The steamship yards
|Plate cutting at the Thames Ironworks. © NMM|
Shipbuilding was at the forefront of the Industrial Revolution. A ship's hull, furnaces, engines, boilers and funnels would be made at the shipyard.
This meant that a shipbuilding yard had to be a large, organized, industrial area with workshops, foundries and offices where vessels were designed. The image shown here is of the plate-cutting workshop at the Thames Ironworks.
From plan to construction
Metal plates were joined together to make up the hull of a ship. The hull formed the body of a ship, including shell plating, framing, decks and bulkheads.
|Plating plan of the battleship HMS Sans Pareil. She was launched at the Thames Ironworks in May 1887. © NMM|
This plating plan of HMS Sans Pareil (1890) demonstrates just how many metal plates would be needed to construct a large ship.
|Rivetting on structural works at the Thames Ironworks. © NMM|
This picture shows a worker using a rivet gun during the construction of the hull of a merchant ship. A rivet was a short, round, heated metal connection used to fasten two or more sheets of metal together by clinching.
Propellers and shafts
|Propeller shaft of HMS Black Prince. © NMM|
As well as the hull, items such as a ship's propellers would be manufactured within the shipyard. Shown here is the propeller shaft for the armoured cruiser HMS Black Prince.
The propeller shaft was the rotating rod by means of which the engine turned the propeller of a steamship.
HMS Sans Pareil
Although the Thames Ironworks played an important role in the British shipbuilding boom, the firm tended to place too much emphasis on Admiralty contracts. One of the biggest Royal Navy ships constructed at the works was the first-class battleship, HMS Sans Pareil.
|HMS Sans Pareil ready for launching at the Thames Ironworks, Blackwall. © NMM|
The hull of the Sans Pareil (10,470 tons) was launched on 9 May 1887. She was then taken into the fitting-out basin where heavy items like turbines, condensers, boilers, armour plate and guns were fitted.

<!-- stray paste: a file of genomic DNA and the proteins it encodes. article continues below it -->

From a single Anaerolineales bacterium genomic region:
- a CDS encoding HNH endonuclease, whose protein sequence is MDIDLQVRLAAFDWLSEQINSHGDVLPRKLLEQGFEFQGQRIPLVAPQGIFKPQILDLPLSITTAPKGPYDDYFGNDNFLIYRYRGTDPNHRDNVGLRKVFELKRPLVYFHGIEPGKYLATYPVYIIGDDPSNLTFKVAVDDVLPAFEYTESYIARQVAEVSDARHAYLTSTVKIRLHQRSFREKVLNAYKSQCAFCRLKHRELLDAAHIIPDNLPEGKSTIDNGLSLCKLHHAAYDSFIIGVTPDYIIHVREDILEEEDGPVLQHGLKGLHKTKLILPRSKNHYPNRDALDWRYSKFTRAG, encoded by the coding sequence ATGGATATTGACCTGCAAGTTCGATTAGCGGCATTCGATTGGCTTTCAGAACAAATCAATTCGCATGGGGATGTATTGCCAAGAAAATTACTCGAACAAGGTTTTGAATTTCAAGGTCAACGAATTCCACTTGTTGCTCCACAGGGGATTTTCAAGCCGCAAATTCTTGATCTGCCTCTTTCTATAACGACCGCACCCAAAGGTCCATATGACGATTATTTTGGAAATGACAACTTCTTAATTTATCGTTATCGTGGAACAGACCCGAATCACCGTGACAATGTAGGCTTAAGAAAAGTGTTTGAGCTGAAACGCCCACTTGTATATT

The Sans Pareil was not finished until July 1890. Once completed, the ship ran trials to ensure that she could achieve the performance agreed in the contract.
|Profile plan of HMS Sans Pareil. © NMM|
Specifications of the Sans Pareil
The Sans Pareil was 104 m (340 ft) long and had a maximum speed of 17.2 knots. She was armed with two 111-ton 16.25-inch guns; one 29-ton gun; 12 6-inch B.L. (breech-loading) guns and 12 6-pounder Q. F. (quick firing) guns.
|The 1st Class Battleship HMS Sans Pareil. © NMM|
The 16.25-inch gun of Sans Pareil was the largest calibre gun mounted in a British warship with the exception of the 18-inch guns mounted in HMS Furious during World War I (1914-18).
HMS Sans Pareil was sold to ship-breakers in 1907. Her sister ship, HMS Victoria, was lost in collision off the Syrian coast in 1893.
The Duncan and Cornwallis
Among the other ships built at the Thames ironworks for the Royal Navy were the 1st Class Battleships HMS Duncan and HMS Cornwallis.
|HMS Duncan ready for launching at the Thames Ironworks. © NMM|
The 13,745 ton HMS Duncan and HMS Cornwallis were launched in March and July 1901.
The ironworks also constructed more than 200 lifeboats for the Royal National Lifeboat Institution (RNLI) between 1896 and 1911.
|Lifeboat Nancy Lucy (1906) at Thames Ironworks. © NMM|
This 1899 company advertisement from the Thames Ironworks Gazette illustrates several of the lifeboats that were built in its yards.
|Lifeboats built by the Thames Ironworks. © NMM|